the . Silicon . Dragon writes: "The company I work for is creating a product that we hope to launch on Linux. One of the key features of our product is Internet Telephony where a user can not only call other users on the Internet, but also make and receive calls from standard telephones. We've investigated a number of possible solutions, but they all have shortcomings. The most sour part of the situation is we may have to move our launch platform to Windows if we cannot find an acceptable Internet telephony solution. It'd be highly disagreeable with myself and several others in the company as well if we have to do this, but we can't drop a key product feature and we don't have the time or the resources to develop the technology in-house. Suggestions for Java (preferrably) or C/C++ solutions, and/or references to companies that provide said technology would be extremely helpful." The 'key feature' in question is interface customization. You can find out more in the article.

( Read More... | 413 bytes in body | 46 of 82 comments | Ask Slashdot )

Walk-By DNA Testing

Patents | Posted by Hemos on Monday July 10, @08:20AM
from the scary-stuff dept.
Scott_Marks writes "The New York Times today has an article on a newly-patented device which may make it practical to perform DNA testing (or drug testing, or explosives testing) on anyone walking underneath. This "portal" sucks up some of the millions of skin flakes each of us sheds each day and whips them into your choice of privacy-invading analysis equipment "for detecting the presence of molecules of interest"."

( Read More... | 96 of 114 comments )

Warwick Allison Of QT And KDE Fame

KDE | Posted by timothy on Monday July 10, @03:38AM
from the telecommuting dept.
Konqi the Dragon points to this BeOpen interview with Warrick Allison of Troll Tech's Qt Library, writing: "Warrwick is also a longtime KDE contributor with interesting things to say about GPL, QT Embedded, KDE, The Mythical Man Month, Distributed Development and scaling projects."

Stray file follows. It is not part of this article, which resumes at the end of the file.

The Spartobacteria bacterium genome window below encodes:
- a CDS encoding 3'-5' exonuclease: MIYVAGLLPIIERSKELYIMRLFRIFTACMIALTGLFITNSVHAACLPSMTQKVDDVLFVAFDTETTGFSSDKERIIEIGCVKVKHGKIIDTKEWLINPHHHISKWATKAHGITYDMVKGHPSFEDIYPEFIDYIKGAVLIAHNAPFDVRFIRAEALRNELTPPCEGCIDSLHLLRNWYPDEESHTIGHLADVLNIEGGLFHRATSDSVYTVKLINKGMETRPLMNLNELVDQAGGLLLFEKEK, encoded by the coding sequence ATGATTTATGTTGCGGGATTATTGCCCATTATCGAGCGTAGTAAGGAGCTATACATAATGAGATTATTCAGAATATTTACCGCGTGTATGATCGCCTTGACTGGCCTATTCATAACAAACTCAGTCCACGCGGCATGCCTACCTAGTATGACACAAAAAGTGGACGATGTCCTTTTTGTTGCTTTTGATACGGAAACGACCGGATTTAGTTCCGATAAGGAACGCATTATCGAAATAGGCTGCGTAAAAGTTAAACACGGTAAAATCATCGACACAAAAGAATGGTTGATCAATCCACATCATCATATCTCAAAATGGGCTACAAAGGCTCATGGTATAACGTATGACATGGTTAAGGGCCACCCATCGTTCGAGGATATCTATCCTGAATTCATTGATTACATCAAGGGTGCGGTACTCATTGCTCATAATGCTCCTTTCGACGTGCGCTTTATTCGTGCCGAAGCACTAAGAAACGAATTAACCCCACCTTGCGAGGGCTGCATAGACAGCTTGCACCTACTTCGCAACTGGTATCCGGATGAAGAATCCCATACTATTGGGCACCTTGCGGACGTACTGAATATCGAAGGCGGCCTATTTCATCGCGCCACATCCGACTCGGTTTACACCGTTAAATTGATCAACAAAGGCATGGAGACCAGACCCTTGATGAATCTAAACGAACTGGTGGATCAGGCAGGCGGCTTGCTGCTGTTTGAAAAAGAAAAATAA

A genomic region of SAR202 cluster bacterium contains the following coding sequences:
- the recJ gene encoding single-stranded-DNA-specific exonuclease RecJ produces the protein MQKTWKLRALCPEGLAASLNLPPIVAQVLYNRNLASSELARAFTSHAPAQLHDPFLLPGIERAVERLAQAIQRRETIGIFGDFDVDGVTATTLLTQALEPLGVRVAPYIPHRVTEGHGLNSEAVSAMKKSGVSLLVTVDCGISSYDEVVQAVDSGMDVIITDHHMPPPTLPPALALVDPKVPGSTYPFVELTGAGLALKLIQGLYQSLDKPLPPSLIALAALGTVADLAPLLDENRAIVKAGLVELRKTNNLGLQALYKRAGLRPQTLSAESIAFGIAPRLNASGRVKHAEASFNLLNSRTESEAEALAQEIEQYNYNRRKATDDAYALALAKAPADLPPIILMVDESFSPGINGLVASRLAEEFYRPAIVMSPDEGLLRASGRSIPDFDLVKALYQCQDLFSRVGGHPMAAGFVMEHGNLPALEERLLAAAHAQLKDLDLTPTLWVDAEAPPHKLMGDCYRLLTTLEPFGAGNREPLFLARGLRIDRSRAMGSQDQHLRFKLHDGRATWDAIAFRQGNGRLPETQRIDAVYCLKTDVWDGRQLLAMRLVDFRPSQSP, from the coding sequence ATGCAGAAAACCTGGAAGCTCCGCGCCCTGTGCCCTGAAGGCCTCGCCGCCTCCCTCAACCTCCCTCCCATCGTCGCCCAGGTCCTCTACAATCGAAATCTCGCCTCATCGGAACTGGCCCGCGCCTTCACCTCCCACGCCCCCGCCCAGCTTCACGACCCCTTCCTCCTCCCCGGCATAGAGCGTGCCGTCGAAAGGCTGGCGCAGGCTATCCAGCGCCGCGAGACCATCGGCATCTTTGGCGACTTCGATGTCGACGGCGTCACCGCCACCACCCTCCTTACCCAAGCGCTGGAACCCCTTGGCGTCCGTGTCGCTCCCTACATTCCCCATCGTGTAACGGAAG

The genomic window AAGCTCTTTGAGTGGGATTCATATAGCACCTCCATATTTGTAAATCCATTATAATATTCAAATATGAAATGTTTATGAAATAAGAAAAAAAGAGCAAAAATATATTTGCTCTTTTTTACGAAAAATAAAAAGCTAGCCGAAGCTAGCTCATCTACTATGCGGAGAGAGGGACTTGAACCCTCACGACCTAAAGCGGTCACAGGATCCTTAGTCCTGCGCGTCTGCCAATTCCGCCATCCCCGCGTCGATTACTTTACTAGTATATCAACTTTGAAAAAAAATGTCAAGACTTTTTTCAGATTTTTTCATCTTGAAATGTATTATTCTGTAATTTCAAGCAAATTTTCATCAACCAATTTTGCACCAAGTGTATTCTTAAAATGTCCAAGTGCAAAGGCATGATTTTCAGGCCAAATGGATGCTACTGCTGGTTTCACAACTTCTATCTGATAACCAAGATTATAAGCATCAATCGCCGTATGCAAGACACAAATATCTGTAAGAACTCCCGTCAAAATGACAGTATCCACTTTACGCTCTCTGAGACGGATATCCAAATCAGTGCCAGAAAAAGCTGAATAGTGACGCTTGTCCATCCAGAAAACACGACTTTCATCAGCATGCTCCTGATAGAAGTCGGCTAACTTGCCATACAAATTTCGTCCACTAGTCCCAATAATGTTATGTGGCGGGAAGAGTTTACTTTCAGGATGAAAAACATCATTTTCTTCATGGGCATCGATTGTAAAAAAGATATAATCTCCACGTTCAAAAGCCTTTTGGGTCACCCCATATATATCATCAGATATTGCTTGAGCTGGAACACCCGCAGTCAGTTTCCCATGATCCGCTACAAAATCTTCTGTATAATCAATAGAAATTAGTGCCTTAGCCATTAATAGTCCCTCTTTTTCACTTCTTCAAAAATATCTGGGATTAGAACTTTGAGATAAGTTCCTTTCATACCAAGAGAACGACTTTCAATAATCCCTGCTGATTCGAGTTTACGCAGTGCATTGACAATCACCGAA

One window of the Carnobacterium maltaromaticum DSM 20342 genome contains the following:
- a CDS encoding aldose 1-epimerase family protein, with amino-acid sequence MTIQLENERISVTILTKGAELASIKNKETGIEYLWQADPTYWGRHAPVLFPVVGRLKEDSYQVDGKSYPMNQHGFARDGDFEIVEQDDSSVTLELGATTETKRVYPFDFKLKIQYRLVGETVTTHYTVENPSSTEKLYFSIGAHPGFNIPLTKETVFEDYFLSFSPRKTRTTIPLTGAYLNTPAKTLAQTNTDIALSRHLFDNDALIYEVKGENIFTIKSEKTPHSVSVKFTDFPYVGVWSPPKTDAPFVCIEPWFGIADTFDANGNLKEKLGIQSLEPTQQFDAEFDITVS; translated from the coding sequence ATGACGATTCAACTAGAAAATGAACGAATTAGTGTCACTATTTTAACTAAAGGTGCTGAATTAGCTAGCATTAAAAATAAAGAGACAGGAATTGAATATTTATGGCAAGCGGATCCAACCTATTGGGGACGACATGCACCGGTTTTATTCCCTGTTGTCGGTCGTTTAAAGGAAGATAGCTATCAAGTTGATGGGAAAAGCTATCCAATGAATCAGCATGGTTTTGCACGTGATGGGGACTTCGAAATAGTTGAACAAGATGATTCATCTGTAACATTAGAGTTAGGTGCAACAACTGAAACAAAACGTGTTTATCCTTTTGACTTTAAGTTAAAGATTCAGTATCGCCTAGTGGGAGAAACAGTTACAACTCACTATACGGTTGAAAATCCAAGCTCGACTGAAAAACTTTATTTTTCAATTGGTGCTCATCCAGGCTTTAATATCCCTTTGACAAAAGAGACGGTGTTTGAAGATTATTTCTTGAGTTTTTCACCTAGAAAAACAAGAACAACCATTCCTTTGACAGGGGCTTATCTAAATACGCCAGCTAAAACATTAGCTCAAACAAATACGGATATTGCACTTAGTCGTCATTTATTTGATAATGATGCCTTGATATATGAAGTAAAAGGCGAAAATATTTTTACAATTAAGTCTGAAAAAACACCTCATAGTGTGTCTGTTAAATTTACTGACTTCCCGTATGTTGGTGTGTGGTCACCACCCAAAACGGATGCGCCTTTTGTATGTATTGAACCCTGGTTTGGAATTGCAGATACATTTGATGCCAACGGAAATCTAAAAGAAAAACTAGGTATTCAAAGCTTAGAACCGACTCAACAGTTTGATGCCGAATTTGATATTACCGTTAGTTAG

If Warrick's words make you say "hmmm" (for whatever reason), you might also want to revisit earlier Slashdot stories about Embedded QT and Trolltech. [Updated noon GMT 10 July 2000 by timothy] Thanks to jdfox, who pointed out that I had perpetuated the misspelling of "Warwick" in the headline. Sorry, Warwick!

( Read More... | 59 of 116 comments )

Science: Cities Influence Their Own Weather

Science | Posted by jamie on Monday July 10, @01:45AM
from the low-pressure-tactics dept.
CalamityJones writes "In the 'Well, DUH!' department, this story from the AP shrieks 'Cities May Make Their Own Weather.' As if anyone with half a brain could possibly have missed this point." Not having a weather supercomputer to crunch the numbers, it wasn't quite that obvious to me, but then what do I know. Living in Michigan I'm used to the lake effect - if I lived east of some major asphalt, I guess I'd get the L.A. effect.

( Read More... | 87 of 120 comments | Science )

Intel Tests Show PC133 SDRAM Bests RDRAM

Intel | Posted by timothy on Sunday July 09, @10:54PM
from the obligatory-note-benchmarks-=/=-real-world dept.
SteveM wrote citing an Semiconductor Business News article which begins: "SANTA CLARA, Calif. -- Here's a surprise. Benchmark test results from Intel Corp. show its new 815E chip set with PC133 SDRAMs beating the performance of its 820 chip set with Direct Rambus memories. Moreover, Intel has posted those unexpected test results on its Web site, not intending to show PC133 SDRAMs beating the Direct Rambus memory format, which is favored by the Santa Clara chip giant." The results actually show some fairly unspectacular differences, but those differences lean overwhelmingly in favor of the SDRAM. Surely someone will come up with a benchmark that always makes RDRAM look better.

( Read More... | 89 of 175 comments )